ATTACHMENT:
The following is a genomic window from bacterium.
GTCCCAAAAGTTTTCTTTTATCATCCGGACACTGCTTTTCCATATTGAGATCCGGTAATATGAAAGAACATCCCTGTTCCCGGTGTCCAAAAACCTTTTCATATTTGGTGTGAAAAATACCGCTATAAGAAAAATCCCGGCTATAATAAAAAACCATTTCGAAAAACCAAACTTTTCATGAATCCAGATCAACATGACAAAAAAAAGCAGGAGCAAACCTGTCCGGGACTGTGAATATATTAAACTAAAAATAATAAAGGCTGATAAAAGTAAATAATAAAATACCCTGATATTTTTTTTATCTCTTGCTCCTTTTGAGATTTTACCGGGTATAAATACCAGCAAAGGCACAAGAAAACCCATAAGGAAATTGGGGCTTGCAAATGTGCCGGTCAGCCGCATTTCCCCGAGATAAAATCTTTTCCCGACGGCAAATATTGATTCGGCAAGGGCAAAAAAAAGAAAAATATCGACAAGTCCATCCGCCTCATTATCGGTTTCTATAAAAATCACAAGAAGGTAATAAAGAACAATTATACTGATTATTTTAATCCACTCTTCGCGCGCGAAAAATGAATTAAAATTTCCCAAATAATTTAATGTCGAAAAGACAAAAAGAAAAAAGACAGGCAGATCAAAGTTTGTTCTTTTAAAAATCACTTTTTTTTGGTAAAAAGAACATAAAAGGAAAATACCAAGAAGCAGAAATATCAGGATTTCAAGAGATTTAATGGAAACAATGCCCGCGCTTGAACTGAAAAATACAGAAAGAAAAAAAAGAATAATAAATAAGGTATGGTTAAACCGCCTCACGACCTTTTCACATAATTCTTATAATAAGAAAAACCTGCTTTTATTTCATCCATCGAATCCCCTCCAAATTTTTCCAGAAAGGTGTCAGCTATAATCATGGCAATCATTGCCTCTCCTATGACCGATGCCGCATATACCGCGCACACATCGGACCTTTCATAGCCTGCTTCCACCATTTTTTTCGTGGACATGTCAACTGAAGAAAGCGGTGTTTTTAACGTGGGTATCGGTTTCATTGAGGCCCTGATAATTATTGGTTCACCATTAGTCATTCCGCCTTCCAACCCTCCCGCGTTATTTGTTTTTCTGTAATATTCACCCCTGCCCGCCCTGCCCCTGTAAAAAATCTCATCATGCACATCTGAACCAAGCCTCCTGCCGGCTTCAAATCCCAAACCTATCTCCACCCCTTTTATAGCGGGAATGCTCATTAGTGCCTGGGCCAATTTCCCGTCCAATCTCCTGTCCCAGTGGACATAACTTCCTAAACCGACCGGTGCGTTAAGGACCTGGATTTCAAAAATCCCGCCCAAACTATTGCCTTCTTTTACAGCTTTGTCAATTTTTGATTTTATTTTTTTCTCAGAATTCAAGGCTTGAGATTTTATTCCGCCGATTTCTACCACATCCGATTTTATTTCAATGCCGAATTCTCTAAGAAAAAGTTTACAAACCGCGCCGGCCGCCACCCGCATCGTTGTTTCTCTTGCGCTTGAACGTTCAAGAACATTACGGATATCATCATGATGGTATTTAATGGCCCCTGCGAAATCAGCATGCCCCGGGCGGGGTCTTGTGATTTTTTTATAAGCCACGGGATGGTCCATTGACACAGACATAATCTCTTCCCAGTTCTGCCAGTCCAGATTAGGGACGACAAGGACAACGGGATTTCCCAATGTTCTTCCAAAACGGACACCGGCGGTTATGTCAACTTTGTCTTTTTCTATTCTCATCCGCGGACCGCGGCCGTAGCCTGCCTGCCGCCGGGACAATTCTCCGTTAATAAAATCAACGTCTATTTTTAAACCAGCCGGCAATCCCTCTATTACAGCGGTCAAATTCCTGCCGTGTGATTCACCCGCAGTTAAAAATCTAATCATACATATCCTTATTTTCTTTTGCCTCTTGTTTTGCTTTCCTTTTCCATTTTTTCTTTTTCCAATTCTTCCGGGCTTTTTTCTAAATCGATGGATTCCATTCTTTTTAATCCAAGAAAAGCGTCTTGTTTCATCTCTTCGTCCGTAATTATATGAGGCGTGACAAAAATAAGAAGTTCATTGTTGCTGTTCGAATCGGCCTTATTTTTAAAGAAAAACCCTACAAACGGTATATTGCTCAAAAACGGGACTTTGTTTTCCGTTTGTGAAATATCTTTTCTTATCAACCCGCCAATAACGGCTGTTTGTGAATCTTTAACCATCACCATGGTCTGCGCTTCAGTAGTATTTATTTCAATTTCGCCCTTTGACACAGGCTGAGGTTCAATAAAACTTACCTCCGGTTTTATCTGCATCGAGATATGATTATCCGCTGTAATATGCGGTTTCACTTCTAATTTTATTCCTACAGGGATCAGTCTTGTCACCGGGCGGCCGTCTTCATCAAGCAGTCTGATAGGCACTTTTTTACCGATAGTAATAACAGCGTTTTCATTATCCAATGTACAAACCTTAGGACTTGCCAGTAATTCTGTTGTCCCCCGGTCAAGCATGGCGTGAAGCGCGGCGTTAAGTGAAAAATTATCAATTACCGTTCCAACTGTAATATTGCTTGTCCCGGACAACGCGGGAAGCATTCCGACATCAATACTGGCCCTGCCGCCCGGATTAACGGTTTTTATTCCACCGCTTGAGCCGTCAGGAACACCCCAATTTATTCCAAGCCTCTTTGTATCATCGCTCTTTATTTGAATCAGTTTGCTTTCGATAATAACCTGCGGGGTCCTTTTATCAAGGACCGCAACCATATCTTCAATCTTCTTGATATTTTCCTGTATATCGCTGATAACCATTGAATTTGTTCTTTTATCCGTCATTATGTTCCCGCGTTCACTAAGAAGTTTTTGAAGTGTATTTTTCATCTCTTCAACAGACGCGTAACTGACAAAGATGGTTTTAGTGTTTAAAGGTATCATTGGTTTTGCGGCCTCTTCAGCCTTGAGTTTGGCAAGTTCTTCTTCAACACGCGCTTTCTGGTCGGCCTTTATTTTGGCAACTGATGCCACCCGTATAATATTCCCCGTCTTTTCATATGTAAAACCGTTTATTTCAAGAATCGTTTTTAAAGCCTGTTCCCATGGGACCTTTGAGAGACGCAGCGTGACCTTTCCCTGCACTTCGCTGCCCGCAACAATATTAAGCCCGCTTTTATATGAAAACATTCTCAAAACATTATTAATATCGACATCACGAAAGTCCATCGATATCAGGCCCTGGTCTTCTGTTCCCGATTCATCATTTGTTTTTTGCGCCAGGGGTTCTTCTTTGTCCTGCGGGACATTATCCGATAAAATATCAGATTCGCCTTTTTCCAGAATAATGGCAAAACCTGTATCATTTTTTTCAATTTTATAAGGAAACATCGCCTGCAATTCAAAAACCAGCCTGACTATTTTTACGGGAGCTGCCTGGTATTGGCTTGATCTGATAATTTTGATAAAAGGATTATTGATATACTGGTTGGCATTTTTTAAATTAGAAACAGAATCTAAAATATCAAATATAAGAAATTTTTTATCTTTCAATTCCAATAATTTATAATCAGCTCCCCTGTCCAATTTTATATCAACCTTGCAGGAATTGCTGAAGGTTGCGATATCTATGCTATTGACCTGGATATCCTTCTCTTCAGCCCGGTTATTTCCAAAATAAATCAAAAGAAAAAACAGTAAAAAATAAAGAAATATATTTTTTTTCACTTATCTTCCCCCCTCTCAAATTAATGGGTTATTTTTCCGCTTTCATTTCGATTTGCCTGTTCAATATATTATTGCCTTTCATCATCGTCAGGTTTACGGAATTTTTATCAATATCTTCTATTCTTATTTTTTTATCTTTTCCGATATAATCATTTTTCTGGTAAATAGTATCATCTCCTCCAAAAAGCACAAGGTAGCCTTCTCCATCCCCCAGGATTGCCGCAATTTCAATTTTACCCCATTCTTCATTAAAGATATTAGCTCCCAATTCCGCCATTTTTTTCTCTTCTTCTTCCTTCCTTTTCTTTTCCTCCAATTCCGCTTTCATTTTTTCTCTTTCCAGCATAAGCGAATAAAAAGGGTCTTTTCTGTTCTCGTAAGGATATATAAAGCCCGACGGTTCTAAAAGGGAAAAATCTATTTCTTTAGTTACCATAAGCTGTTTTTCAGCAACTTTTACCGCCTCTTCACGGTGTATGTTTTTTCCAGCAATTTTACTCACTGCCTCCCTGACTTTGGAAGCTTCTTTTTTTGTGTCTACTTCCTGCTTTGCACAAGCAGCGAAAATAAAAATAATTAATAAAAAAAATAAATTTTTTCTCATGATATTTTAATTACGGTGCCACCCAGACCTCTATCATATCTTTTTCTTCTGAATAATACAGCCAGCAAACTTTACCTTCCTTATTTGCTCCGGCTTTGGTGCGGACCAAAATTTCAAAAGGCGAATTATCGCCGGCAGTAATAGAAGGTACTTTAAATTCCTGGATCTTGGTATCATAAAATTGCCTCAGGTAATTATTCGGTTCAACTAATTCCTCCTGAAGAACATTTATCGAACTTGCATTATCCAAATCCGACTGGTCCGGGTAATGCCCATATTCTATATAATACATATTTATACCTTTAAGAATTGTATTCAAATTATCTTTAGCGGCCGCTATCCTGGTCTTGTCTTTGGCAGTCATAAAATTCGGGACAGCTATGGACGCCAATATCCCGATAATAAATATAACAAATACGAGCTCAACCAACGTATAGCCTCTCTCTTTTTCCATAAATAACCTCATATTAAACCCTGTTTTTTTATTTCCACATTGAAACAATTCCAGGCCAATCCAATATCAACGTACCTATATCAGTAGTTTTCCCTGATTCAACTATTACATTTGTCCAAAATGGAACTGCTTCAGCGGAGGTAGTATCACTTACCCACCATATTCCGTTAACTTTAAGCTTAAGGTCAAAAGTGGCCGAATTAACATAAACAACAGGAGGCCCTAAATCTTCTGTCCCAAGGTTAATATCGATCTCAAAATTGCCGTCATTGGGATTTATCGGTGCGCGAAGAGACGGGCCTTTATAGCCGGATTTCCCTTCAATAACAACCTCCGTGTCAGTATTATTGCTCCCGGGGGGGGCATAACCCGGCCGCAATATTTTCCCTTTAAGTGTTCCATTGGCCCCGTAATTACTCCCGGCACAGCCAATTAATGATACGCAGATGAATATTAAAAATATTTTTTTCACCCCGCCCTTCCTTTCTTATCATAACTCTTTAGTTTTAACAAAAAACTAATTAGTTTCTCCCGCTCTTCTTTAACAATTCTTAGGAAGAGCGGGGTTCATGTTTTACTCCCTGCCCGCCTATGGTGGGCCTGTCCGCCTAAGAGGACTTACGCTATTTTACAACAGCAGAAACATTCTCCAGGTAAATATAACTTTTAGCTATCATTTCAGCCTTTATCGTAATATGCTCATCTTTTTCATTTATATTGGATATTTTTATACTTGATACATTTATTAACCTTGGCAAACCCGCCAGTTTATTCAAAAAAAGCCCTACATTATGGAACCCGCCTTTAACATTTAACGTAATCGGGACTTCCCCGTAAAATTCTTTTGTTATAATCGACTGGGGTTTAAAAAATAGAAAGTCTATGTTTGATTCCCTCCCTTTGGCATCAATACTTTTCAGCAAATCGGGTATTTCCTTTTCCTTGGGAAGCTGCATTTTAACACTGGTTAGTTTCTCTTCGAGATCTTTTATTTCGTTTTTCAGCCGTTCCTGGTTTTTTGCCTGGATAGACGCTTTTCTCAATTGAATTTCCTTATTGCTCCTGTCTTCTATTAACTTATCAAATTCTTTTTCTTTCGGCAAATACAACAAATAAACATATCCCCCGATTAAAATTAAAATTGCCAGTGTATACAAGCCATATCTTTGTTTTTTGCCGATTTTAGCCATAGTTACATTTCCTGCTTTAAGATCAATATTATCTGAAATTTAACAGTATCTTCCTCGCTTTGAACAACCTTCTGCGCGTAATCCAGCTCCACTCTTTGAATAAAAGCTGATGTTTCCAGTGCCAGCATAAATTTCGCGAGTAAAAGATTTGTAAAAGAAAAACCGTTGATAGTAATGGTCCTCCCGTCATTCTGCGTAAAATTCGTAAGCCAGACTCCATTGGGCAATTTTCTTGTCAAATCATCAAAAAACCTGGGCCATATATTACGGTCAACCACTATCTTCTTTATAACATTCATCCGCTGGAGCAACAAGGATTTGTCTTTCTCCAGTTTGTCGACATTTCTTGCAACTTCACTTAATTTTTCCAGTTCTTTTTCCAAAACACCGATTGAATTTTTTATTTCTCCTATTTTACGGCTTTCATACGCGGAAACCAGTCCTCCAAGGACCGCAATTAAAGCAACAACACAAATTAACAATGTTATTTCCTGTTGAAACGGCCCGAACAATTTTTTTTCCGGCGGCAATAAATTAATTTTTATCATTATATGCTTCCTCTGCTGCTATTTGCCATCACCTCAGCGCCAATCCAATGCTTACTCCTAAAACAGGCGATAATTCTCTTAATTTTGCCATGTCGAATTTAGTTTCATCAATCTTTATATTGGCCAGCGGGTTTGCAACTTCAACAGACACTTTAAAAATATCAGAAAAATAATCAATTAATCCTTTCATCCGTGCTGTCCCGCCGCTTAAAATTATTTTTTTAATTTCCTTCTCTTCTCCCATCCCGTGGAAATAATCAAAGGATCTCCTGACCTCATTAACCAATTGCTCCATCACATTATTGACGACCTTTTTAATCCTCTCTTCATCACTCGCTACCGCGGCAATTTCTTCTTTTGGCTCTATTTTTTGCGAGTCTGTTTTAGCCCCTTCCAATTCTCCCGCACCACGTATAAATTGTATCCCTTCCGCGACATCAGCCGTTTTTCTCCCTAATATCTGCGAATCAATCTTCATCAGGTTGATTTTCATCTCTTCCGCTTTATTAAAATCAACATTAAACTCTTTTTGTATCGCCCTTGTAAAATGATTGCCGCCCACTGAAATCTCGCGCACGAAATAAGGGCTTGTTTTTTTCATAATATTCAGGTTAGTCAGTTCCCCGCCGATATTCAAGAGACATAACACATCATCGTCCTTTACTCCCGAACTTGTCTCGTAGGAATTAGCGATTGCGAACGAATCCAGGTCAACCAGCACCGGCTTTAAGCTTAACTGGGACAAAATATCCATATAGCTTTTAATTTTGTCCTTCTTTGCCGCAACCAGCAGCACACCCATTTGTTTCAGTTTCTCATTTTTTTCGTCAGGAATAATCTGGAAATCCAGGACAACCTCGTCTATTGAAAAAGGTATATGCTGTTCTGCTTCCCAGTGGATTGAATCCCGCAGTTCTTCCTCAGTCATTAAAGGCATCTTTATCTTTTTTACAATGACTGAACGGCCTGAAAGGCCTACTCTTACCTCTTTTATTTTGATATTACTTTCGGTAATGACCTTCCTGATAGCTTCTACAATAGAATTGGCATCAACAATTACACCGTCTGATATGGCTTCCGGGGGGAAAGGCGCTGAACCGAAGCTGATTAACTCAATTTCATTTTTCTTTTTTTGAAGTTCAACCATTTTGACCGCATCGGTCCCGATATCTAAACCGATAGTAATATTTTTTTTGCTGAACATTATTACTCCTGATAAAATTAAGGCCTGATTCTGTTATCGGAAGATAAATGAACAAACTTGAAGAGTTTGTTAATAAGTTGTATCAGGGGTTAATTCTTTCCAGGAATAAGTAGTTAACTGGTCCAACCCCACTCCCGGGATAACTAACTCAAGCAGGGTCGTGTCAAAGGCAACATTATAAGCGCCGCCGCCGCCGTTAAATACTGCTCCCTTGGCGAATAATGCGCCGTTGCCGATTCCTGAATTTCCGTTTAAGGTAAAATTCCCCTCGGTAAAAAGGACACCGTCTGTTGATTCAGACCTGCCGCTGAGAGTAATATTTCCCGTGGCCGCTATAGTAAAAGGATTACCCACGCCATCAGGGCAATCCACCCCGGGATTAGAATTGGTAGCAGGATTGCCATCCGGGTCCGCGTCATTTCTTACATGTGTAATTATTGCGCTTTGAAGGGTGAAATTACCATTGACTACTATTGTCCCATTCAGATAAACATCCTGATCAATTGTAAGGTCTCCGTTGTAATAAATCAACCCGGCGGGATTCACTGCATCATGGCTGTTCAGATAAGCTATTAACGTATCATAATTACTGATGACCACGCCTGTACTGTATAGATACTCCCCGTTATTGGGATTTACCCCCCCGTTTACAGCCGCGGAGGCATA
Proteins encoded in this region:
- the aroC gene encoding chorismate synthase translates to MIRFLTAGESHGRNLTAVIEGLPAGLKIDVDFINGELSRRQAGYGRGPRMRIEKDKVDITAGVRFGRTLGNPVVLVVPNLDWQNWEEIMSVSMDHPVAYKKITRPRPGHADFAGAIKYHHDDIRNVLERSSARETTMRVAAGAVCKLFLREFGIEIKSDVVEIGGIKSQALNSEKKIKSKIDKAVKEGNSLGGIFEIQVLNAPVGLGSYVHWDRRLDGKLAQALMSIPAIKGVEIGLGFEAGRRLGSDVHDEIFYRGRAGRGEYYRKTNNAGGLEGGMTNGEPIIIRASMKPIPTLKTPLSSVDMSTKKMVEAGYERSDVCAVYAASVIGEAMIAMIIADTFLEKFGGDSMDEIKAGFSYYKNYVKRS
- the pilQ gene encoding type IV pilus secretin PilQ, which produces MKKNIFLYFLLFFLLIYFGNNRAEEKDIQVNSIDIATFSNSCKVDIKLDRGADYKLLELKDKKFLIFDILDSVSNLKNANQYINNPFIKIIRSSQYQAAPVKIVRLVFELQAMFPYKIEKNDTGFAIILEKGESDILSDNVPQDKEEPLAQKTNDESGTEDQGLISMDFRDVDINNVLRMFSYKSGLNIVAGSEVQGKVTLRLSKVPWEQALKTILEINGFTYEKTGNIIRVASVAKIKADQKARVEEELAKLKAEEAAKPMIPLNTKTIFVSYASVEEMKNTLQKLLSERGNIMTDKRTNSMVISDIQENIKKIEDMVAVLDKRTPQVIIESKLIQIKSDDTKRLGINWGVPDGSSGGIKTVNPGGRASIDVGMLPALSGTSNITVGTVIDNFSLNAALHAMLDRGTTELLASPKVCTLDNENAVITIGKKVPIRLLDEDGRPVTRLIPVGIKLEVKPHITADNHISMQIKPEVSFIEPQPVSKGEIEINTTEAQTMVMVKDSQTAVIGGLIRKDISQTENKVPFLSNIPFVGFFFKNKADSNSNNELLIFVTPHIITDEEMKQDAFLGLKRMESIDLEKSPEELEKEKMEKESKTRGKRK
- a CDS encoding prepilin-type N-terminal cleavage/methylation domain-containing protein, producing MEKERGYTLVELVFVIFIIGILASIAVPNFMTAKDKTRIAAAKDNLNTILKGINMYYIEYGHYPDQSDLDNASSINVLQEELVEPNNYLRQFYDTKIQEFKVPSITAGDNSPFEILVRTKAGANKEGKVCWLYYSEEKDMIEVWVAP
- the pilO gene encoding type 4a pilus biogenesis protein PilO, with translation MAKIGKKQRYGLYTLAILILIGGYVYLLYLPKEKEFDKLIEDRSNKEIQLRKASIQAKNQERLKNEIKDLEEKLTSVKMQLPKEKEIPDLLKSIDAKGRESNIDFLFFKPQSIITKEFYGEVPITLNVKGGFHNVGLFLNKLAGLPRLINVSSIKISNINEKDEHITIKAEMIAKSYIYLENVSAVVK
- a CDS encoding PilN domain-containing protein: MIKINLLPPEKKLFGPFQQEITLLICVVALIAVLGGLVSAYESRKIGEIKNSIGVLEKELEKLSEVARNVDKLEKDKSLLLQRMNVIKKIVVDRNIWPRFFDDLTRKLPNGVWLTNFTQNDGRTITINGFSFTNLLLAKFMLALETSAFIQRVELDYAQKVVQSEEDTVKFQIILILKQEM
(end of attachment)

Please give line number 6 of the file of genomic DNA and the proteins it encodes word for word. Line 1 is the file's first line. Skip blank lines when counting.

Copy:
- a CDS encoding prepilin-type N-terminal cleavage/methylation domain-containing protein, producing MEKERGYTLVELVFVIFIIGILASIAVPNFMTAKDKTRIAAAKDNLNTILKGINMYYIEYGHYPDQSDLDNASSINVLQEELVEPNNYLRQFYDTKIQEFKVPSITAGDNSPFEILVRTKAGANKEGKVCWLYYSEEKDMIEVWVAP